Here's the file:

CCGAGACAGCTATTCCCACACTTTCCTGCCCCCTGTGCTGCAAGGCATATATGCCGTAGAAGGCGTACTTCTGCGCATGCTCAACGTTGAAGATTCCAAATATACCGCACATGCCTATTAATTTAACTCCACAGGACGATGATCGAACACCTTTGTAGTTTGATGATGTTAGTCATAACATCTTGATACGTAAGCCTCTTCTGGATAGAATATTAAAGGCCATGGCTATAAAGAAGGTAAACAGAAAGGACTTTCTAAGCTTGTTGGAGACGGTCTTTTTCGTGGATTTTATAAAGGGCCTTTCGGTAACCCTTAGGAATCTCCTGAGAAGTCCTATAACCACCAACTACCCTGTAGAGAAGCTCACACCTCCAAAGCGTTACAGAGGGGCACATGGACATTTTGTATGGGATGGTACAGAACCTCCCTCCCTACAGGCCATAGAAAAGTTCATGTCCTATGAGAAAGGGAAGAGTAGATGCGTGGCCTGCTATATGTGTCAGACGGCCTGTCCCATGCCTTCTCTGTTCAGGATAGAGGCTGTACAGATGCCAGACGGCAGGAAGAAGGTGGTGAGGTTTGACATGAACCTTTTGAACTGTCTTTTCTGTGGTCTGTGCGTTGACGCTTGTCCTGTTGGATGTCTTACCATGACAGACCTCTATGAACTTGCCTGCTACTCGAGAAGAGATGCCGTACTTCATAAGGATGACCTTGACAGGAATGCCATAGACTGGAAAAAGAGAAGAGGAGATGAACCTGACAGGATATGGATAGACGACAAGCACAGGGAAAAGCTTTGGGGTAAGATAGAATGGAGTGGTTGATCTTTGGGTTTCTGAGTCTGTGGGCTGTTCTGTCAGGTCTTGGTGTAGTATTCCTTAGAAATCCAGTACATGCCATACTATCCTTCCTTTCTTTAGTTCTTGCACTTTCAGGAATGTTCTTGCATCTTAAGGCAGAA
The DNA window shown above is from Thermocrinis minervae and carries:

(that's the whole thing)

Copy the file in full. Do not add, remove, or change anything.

CCGAGACAGCTATTCCCACACTTTCCTGCCCCCTGTGCTGCAAGGCATATATGCCGTAGAAGGCGTACTTCTGCGCATGCTCAACGTTGAAGATTCCAAATATACCGCACATGCCTATTAATTTAACTCCACAGGACGATGATCGAACACCTTTGTAGTTTGATGATGTTAGTCATAACATCTTGATACGTAAGCCTCTTCTGGATAGAATATTAAAGGCCATGGCTATAAAGAAGGTAAACAGAAAGGACTTTCTAAGCTTGTTGGAGACGGTCTTTTTCGTGGATTTTATAAAGGGCCTTTCGGTAACCCTTAGGAATCTCCTGAGAAGTCCTATAACCACCAACTACCCTGTAGAGAAGCTCACACCTCCAAAGCGTTACAGAGGGGCACATGGACATTTTGTATGGGATGGTACAGAACCTCCCTCCCTACAGGCCATAGAAAAGTTCATGTCCTATGAGAAAGGGAAGAGTAGATGCGTGGCCTGCTATATGTGTCAGACGGCCTGTCCCATGCCTTCTCTGTTCAGGATAGAGGCTGTACAGATGCCAGACGGCAGGAAGAAGGTGGTGAGGTTTGACATGAACCTTTTGAACTGTCTTTTCTGTGGTCTGTGCGTTGACGCTTGTCCTGTTGGATGTCTTACCATGACAGACCTCTATGAACTTGCCTGCTACTCGAGAAGAGATGCCGTACTTCATAAGGATGACCTTGACAGGAATGCCATAGACTGGAAAAAGAGAAGAGGAGATGAACCTGACAGGATATGGATAGACGACAAGCACAGGGAAAAGCTTTGGGGTAAGATAGAATGGAGTGGTTGATCTTTGGGTTTCTGAGTCTGTGGGCTGTTCTGTCAGGTCTTGGTGTAGTATTCCTTAGAAATCCAGTACATGCCATACTATCCTTCCTTTCTTTAGTTCTTGCACTTTCAGGAATGTTCTTGCATCTTAAGGCAGAA
The DNA window shown above is from Thermocrinis minervae and carries: